[Date Prev][Date Next][Thread Prev][Thread Next][Date Index][Thread Index]

Re: Current standards/criteria for 'Undefined Behavior'



The CVE Team largely agrees with community discussion of this topic at:



In terms of the CNA Rules, we feel that these undefined-behavior reports satisfy the definition of a vulnerability (Appendix A) because it is unreasonable for computational logic to depend on the implementation details of a compiler or the selected compiler options.

All, or nearly all, of the recent "undefined behavior" CVE IDs are the result of a discloser relying on the UndefinedBehaviorSanitizer tool that has design goals expressed in the http://blog.llvm.org/2011/05/what-every-c-programmer-should-know.html post. Also, these CVE IDs are for software products that are libraries, usable in building arbitrary programs including long-running daemons.

Referring to the C standard at http://www.open-std.org/jtc1/sc22/wg14/www/standards.html or similar online versions such as the http://www.open-std.org/jtc1/sc22/wg14/www/docs/n1570.pdf document, one can see statements such as "Possible undefined behavior ranges from ignoring the situation completely with unpredictable results ... to terminating a translation or execution." Terminating an execution is probably the most relevant for these CVE IDs. Also, the document

specifically mentions types of undefined behavior for which CVE IDs have been assigned, e.g., "If the value being converted is outside the range of values that can be represented, the behavior is undefined" and "The result of E1 << E2 is E1 left-shifted E2 bit positions ... otherwise, the behavior is undefined."

In other words, a program termination (aka a crash) is an outcome called out in the C standard. A crash within library code has a loss of availability, and thus matches the definition of a vulnerability.


One scenario of interest is a user who explicitly chooses compiler options that terminate the program upon encountering undefined behavior, e.g., "clang -fsanitize=undefined -fno-sanitize-recover" with LLVM. This means that an availability impact does occur. Admittedly, the availability impact may be rare in the real world, because people don't often use those clang flags for production code.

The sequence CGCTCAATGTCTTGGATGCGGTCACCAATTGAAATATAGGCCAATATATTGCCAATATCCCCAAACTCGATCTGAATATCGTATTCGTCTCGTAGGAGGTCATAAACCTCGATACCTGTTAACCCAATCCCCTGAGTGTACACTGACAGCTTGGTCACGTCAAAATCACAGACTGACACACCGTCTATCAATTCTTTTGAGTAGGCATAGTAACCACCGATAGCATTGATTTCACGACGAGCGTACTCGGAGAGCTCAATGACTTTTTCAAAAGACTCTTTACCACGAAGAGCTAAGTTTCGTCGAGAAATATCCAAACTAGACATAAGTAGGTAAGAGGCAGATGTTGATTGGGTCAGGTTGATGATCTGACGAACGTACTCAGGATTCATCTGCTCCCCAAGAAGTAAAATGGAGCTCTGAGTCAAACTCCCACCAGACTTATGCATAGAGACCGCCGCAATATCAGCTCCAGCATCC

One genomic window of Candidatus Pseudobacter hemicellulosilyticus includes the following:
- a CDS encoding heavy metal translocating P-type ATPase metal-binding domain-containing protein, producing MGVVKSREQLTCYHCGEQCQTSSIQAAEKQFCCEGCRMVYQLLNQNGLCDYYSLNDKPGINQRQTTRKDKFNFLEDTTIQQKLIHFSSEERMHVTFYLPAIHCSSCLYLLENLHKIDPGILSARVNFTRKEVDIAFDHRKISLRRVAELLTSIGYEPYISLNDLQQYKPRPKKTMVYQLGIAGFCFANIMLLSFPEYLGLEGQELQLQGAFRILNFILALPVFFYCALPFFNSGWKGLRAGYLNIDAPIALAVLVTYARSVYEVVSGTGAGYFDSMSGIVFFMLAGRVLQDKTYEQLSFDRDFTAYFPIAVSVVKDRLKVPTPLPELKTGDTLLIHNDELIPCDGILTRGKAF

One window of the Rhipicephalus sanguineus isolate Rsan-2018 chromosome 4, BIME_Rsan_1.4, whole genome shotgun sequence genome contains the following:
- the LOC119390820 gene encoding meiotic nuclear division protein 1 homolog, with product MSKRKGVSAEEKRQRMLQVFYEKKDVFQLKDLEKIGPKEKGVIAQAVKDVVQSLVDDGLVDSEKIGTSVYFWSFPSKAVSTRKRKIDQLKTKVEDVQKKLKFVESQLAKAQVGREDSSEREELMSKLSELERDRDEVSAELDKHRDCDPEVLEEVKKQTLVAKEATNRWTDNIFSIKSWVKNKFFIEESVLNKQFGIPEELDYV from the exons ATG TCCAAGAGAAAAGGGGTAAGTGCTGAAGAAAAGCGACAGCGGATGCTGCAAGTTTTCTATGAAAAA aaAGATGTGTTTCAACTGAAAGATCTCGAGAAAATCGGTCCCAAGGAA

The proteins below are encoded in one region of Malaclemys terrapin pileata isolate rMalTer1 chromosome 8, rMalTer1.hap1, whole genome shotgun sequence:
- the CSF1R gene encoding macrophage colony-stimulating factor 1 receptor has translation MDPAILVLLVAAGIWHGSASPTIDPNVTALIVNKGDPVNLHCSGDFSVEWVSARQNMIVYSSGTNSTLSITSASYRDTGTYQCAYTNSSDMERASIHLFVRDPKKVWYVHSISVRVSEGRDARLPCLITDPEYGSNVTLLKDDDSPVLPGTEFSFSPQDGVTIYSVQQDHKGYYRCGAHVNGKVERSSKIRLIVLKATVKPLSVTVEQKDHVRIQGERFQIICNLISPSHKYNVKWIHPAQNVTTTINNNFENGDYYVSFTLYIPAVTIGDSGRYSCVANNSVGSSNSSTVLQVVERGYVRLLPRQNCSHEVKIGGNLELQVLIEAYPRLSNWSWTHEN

Another scenario of interest is compiler optimizations that happen to result in generation of vulnerable code for a program that relies on undefined behavior, such as CVE-2017-7892 which is about undefined behavior in "pointer arithmetic calculations that overflow." Here, the impact might not be limited to availability.

Based on the above, the MITRE CNA currently uses this guideline: a report of undefined behavior in a library is considered equivalent to a report of a crash in a library, in determining whether a CVE ID may exist.

However, Appendix E of the CNA Rules is also followed. For example, in the CVE-2017-7961 case, we received a dispute stating that there is no impact. We recorded the dispute as required (this does not necessarily mean that we believe the dispute is correct).


Please let us know if you have any other questions or need any other clarification.




-Dan, for the Team


From: <owner-cve-editorial-board-list@lists.mitre.org> on behalf of jericho <jericho@attrition.org>
Date: Monday, May 8, 2017 at 19:50
To: "Evans, Jonathan L." <jevans@mitre.org>
Cc: cve-editorial-board-list <cve-editorial-board-list@lists.mitre.org>
Subject: RE: Current standards/criteria for 'Undefined Behavior'




On Wed, 3 May 2017, Evans, Jonathan L. wrote:


: We are not entirely sure what you mean by "undefined behavior."  Are you

: talking about the CVE entries that specifically say "undefined

: behavior," such as CVE-2017-8326 and CVE-2017-7961?


Yes. A short list:



Thank you,




Page Last Updated or Reviewed: May 11, 2017